Startups - Taking a New Idea to Market

You’re a startup with a great, new idea.  An idea that when someone asks “Whom do you compete against?” The answer is “No one really…”

It’s a great opportunity that poses an equal challenge: what kind of people do I hire to actually sell this and make sure our clients succeed?

Hiring from the competition isn’t an option – they don’t exist.  So where do you start? Whether it’s a sales executive, sales engineer or client success manager, there are some common traits that will help ensure a successful hire.

Here are some ideas:


Startup experience: It’s possible to hire someone without startup experience and have them succeed, but why take the risk? Startups are tough, not only on the employee but their families. Long hours, changing priorities, and the need to do more than in a “traditional” company requires a special person.

Look for successful people at other startups – ideally in a related industry.  They’ll be able to make the complex simple and help prospects see the vision. This is a unique, “must have” skill for anyone that’s taking a new idea to market.

Large companies can take a gamble on a person knowing that if they fail, there are more on the team to make up for it. Startups don’t have this luxury – hiring someone who knows what they’re getting into helps limit this risk.

Domain Expertise:  Financial Executives have a shared set of challenges, regardless of industry – so do Marketing, HR, and Operations. Within your target market, determine the people you’ll be selling to and look for sales execs who’ve sold to the same people.  Not for the Rolodex, which is often overvalued, but for the ability to understand their business needs and quickly begin having quality conversations. For example, if you’re selling an AI Solution that helps Marketers solve a unique problem, hiring someone who’s sold another solution to them will help them ramp much more quickly.  They’ll also be able to gauge product fit and provide feedback to help pivot when necessary (this always happens).

Where to find them:  As mentioned above, other startups are a great place to start, especially if they’re selling to the same executives. Recently acquired startups are another ideal target. Typically, companies don’t make many changes to the acquired sales and client success teams during the first year and often pay retention bonuses to the top performers. After that, things can change. Top reps have received their bonuses and often tire of the large company bureaucracy. Recruit them as they often want to get back to a small company.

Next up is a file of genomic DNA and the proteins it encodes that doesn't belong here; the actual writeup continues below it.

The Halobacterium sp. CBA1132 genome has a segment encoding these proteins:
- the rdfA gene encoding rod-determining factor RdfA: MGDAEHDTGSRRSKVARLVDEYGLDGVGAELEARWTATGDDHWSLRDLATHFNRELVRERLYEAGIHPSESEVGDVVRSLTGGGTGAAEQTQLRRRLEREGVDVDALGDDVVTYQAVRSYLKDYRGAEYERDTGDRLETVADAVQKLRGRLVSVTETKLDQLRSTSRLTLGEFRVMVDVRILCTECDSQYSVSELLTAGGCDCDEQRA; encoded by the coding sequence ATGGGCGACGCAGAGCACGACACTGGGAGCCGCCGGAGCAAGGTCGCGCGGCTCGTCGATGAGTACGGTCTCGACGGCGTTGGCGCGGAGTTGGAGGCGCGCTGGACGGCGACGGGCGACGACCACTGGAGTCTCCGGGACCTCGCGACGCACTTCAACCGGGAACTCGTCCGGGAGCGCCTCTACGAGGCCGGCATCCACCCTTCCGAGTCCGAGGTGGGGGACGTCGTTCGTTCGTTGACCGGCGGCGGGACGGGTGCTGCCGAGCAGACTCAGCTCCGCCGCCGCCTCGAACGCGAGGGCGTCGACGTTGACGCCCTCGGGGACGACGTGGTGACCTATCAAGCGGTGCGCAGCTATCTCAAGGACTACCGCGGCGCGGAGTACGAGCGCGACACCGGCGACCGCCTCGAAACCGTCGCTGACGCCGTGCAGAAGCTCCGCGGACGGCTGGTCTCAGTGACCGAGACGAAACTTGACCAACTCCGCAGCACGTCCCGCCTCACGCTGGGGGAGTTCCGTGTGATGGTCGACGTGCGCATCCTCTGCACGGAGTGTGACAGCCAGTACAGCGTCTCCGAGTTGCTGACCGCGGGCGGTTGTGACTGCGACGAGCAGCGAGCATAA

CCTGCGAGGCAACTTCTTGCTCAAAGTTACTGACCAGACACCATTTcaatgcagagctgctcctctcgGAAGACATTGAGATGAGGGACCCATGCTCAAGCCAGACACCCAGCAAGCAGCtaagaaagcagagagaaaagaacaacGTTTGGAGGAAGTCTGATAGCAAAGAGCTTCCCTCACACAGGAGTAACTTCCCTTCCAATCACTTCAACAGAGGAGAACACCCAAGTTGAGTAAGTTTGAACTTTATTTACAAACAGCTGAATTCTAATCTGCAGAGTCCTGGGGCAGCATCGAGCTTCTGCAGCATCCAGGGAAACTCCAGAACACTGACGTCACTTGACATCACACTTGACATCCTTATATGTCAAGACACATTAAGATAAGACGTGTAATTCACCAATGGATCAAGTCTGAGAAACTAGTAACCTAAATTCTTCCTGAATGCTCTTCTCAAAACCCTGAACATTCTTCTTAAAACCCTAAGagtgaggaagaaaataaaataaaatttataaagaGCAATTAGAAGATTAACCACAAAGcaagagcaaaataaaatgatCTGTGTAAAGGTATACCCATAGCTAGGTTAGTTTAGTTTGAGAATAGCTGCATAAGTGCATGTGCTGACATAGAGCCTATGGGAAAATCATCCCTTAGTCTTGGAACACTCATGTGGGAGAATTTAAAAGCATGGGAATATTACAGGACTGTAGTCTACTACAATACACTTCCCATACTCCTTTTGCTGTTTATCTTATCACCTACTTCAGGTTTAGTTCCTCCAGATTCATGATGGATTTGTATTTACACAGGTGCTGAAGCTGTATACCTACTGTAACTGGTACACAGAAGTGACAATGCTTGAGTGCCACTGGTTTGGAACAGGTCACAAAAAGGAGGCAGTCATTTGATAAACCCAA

Be careful though, someone who’s been through an acquisition and is still there 4-5 years later has made a choice to stay. They likely have become comfortable in a big company structure and could struggle moving back to a startup.  Remember, it’s not just the employee who becomes used to the trappings of a big company, family members also have a say in these decisions.

Evaluating talent?  Performance first and foremost.  The beauty of sales is that it’s the most easily measured function in business. The flip side is that you can put the most talented sales representative in a no-win situation and they’ll fail. Case in point, during the ERP heyday I knew a very successful salesperson at PeopleSoft. We were comparing notes and when I asked him about his year, he said it was awful. They reorganized the sales team and he was responsible for selling only Financial Software to New Clients.  His mission was to convince SAP and Oracle clients to rip out their financial software and hand it over to PeopleSoft. Great rep, wrong model.

Numbers speak volumes but even the best reps will experience tough times. They didn’t become great by not taking chances. Maybe their startup ran out of cash, perhaps the product wasn’t as far along as advertised, maybe they joined a company with a toxic environment. These things happen, but if they happen job, after job, after job – that’s a different story. The right references with former managers and other execs who worked with them will help round out the big picture.

Presentations: A big part of what makes a successful startup sales or client success exec is effectively sharing new ideas. Having a candidate do a short presentation on their current solution, or yours, is a great way to get a feel for how they adapt and present ideas. If they’re presenting your solution, be sure to set them up with enough information to succeed, and give them enough time to prepare. The goal isn’t to trap or trick them into making mistakes but to understand how they grasp a new idea and value prop and share it with the team.  Be sure to coach any other participants from your company about the goals of the presentation so they’re fair to the candidate. Keep in mind, the presentation won’t be perfect, but it will provide an idea of their ability to jump in, understand things, and hit the ground running.

Finding people who can truly take a new concept to market is tough, but with some consideration of these factors, you’ll hire the right people more quickly, with less risk.